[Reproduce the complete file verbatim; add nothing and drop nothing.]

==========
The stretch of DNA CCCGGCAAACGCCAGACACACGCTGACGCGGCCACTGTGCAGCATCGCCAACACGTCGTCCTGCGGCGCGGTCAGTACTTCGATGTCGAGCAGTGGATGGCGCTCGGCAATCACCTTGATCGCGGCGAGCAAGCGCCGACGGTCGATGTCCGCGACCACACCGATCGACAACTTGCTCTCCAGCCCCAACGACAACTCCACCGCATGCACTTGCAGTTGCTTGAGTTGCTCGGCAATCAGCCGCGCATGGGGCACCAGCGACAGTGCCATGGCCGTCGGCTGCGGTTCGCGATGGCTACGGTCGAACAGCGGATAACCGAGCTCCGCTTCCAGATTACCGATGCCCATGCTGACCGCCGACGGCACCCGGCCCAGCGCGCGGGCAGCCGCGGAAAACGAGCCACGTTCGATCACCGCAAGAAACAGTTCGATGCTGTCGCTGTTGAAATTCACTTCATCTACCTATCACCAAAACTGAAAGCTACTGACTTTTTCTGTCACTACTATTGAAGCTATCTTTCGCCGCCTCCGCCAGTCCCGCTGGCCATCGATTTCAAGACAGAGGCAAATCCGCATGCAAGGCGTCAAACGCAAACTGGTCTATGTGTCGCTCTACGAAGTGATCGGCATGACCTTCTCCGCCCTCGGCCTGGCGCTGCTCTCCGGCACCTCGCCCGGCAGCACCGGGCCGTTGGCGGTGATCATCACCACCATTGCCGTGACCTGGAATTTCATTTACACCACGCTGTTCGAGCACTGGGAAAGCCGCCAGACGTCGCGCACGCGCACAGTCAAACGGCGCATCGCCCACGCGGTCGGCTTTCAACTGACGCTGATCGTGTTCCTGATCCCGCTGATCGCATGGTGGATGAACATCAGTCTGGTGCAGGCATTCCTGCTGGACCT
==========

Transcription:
The stretch of DNA CCCGGCAAACGCCAGACACACGCTGACGCGGCCACTGTGCAGCATCGCCAACACGTCGTCCTGCGGCGCGGTCAGTACTTCGATGTCGAGCAGTGGATGGCGCTCGGCAATCACCTTGATCGCGGCGAGCAAGCGCCGACGGTCGATGTCCGCGACCACACCGATCGACAACTTGCTCTCCAGCCCCAACGACAACTCCACCGCATGCACTTGCAGTTGCTTGAGTTGCTCGGCAATCAGCCGCGCATGGGGCACCAGCGACAGTGCCATGGCCGTCGGCTGCGGTTCGCGATGGCTACGGTCGAACAGCGGATAACCGAGCTCCGCTTCCAGATTACCGATGCCCATGCTGACCGCCGACGGCACCCGGCCCAGCGCGCGGGCAGCCGCGGAAAACGAGCCACGTTCGATCACCGCAAGAAACAGTTCGATGCTGTCGCTGTTGAAATTCACTTCATCTACCTATCACCAAAACTGAAAGCTACTGACTTTTTCTGTCACTACTATTGAAGCTATCTTTCGCCGCCTCCGCCAGTCCCGCTGGCCATCGATTTCAAGACAGAGGCAAATCCGCATGCAAGGCGTCAAACGCAAACTGGTCTATGTGTCGCTCTACGAAGTGATCGGCATGACCTTCTCCGCCCTCGGCCTGGCGCTGCTCTCCGGCACCTCGCCCGGCAGCACCGGGCCGTTGGCGGTGATCATCACCACCATTGCCGTGACCTGGAATTTCATTTACACCACGCTGTTCGAGCACTGGGAAAGCCGCCAGACGTCGCGCACGCGCACAGTCAAACGGCGCATCGCCCACGCGGTCGGCTTTCAACTGACGCTGATCGTGTTCCTGATCCCGCTGATCGCATGGTGGATGAACATCAGTCTGGTGCAGGCATTCCTGCTGGACCT